Browsing by Author "Wang, Claire Chenyu"
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- ItemAFTER THE CARNIVAL, BACK TO THE HOOD RE-INSERTION OF OLYMPIC PHYSICAL LEGACY USING NEW URBANIST DESIGN(2020) Wang, Claire Chenyu; Restrepo, Lauren Hansen; Hurley, JenniferNew Urbanism is often used to tackle urban sprawl and the decline of downtown by looking back to the traditional town and pursuing a set of "best practices". However, in the process of re-inserting Olympic venues into the urban fabric and evaluating post-game integration, legacy planners have already, albeit implicitly, engaged some New Urbanist principles. One such case that has achieved considerable post-game success is the London Olympic Park. This project seeks to develop an evaluation scheme based on New Urbanism through close reading of the Charter and other literature. The spatial organization of different Olympic models is analyzed with regard to the ease of implementation of New-Urbanism-led integration. London Olympic Park is evaluated to illustrate the strength of New Urbanism in the integration of mega-event venues.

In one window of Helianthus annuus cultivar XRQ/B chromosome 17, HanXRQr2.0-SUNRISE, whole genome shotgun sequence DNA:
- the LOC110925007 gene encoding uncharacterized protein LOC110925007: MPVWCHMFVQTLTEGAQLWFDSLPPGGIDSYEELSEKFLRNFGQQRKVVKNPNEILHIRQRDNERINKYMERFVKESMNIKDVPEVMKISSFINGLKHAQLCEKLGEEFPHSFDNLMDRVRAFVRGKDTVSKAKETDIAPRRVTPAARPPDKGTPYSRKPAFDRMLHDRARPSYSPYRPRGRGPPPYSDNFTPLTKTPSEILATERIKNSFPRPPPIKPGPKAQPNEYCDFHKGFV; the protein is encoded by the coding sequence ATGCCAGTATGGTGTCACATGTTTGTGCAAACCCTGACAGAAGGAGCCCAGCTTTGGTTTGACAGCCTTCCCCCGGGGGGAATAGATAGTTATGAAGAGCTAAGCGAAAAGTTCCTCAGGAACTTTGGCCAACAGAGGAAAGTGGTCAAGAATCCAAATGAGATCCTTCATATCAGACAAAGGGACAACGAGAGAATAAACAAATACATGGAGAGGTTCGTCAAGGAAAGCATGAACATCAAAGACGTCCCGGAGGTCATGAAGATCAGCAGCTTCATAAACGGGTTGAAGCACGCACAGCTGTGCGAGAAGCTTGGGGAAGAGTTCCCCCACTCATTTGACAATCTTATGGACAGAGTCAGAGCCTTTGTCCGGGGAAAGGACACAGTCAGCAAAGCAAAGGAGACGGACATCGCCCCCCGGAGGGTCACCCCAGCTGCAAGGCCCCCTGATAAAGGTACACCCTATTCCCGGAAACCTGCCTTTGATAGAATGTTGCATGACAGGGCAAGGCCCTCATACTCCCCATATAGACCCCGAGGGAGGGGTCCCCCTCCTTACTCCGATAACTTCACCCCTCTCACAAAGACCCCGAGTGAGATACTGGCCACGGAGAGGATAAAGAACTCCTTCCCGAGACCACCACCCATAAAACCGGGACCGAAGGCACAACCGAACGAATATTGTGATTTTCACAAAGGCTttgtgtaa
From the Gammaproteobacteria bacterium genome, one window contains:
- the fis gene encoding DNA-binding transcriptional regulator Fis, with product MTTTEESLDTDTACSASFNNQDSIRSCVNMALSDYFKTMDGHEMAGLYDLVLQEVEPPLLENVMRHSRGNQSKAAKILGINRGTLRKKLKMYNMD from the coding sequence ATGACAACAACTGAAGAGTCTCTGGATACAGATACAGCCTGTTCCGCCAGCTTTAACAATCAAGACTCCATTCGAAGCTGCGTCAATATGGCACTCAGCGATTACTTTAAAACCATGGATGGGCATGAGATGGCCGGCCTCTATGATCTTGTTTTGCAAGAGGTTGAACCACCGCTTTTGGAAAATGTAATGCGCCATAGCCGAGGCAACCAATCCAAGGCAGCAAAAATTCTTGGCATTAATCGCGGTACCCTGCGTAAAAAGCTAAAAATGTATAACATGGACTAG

- ItemMacroeconomic Cost Estimation of Natural Disaster(2020) Wang, Claire Chenyu; Ross, David R.As natural disasters have been occurring more frequently than ever before, determining its economic impact is crucial for different parties for asset and live loss compensation, reconstruction, and international aid. However, literature disagrees largely on its direction, magnitude, and duration. One critical reason of this disagreement is the method of estimating the counterfactual growth of the affected economy. This study uses a synthetic cohort of countries to predict the counterfactual growth for five case studies of extremely large disasters. We find that all five cases experienced no immediate short-run loss. For the medium-and long-run, one case (2003 Luxembourg extreme heatwave) has experienced permanent loss of growth; one case (2005 Pakistan earthquake) experiences medium-run economic boom but not in the long-run; and two other cases (2004 Indonesia earthquake and tsunami and 2003 Spain heatwave) have permanent economic gain; one case (2003 Sri Lanka earthquake) experience no significant effect. The results suggest that the initial phase of economic development and the type of a disaster have no unifying effect on the impact of the disasters. Instead, pre-disaster idle production capacity and the composition of aids might have effects on the impact.